mkdir -p -- "$(dirname -- "$file_path_info")"
        touch -- "$file_path_info"
if [ $# -lt 1 ]; then
    echo "Error: Argument missing, please enter the filename with fullpath.";
    exit 0;

Let’s provide the executable permissions to the script and see what happens when we try to execute the script:

$ ls -ltrh
-rw-rw-r-- 1 tools tools 297 Sep 10 19:41
$ chmod 755
$ ls -ltrh
-rwxr-xr-x 1 tools tools 297 Sep 10 19:41
$ tree full fullnew
full [error opening dir]
fullnew [error opening dir]

0 directories, 0 files

Now, let’s execute the script by providing multiple folder paths and file information:

$ ./ full/path/folder/file.txt fullnew/path/folder/file.txt
$ tree full fullnew
└── path
    └── folder
        └── file.txt
└── path
    └── folder
        └── file.txt

4 directories, 2 files

Furthermore, let’s create an alias to provide a command-like execution view. Here, we’re creating a temporary alias for a quick illustration. However, permanent aliases can also be created in the .bashrc_aliases file.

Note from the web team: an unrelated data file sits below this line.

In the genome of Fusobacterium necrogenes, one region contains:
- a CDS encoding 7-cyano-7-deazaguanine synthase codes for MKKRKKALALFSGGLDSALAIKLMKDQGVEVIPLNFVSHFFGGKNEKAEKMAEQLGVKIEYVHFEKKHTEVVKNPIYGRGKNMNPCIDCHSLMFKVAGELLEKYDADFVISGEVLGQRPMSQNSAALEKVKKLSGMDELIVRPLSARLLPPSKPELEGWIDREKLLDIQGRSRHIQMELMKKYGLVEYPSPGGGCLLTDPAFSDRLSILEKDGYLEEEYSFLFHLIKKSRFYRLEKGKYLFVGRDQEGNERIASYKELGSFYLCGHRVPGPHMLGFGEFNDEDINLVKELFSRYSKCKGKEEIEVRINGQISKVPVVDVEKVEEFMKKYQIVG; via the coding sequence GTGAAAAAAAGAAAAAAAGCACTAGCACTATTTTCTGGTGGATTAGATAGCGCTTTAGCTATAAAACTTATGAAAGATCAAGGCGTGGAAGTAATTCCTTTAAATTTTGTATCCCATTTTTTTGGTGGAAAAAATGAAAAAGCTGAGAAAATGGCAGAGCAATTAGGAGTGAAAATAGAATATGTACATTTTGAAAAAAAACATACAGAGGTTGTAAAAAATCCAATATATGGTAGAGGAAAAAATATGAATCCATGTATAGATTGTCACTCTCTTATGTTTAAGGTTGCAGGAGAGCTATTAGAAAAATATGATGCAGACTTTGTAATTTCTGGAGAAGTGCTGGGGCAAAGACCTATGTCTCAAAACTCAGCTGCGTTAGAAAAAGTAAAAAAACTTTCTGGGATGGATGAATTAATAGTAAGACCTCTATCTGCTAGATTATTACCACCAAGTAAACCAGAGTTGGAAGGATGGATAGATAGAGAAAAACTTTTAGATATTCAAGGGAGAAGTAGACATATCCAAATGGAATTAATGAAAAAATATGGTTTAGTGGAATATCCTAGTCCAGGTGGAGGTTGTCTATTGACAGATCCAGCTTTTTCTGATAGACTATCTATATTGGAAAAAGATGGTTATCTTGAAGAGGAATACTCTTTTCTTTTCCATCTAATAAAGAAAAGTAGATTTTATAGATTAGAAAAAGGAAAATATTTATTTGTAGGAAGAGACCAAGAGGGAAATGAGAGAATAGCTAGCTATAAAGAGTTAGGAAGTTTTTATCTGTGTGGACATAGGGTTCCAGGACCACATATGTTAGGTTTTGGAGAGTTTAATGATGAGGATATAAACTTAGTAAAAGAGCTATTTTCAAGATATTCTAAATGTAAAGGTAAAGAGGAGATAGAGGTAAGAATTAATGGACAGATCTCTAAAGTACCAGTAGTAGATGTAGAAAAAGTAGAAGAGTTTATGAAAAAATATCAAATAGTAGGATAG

After creating the alias, we can just type make and press TAB for auto-complete as illustrated below:

$ alias make_dir_file="./"
$ make_dir_file 11/22/33/44.txt 44/55/66.txt 111/222/333/444.txt 444/555/666.txt
$ tree 11 44 111 444
└── 22
    └── 33
        └── 44.txt
└── 55
    └── 66.txt
└── 222
    └── 333
        └── 444.txt
└── 555
    └── 666.txt

6 directories, 4 files

3. Using the install Command

At times, a genuinely useful command draws lesser attention than it actually deserves. Perhaps this was the case of the Linux install command. It’s less acknowledged, even though it has awesome built-in features that even help us to set the permissions, groups, owner, and so on.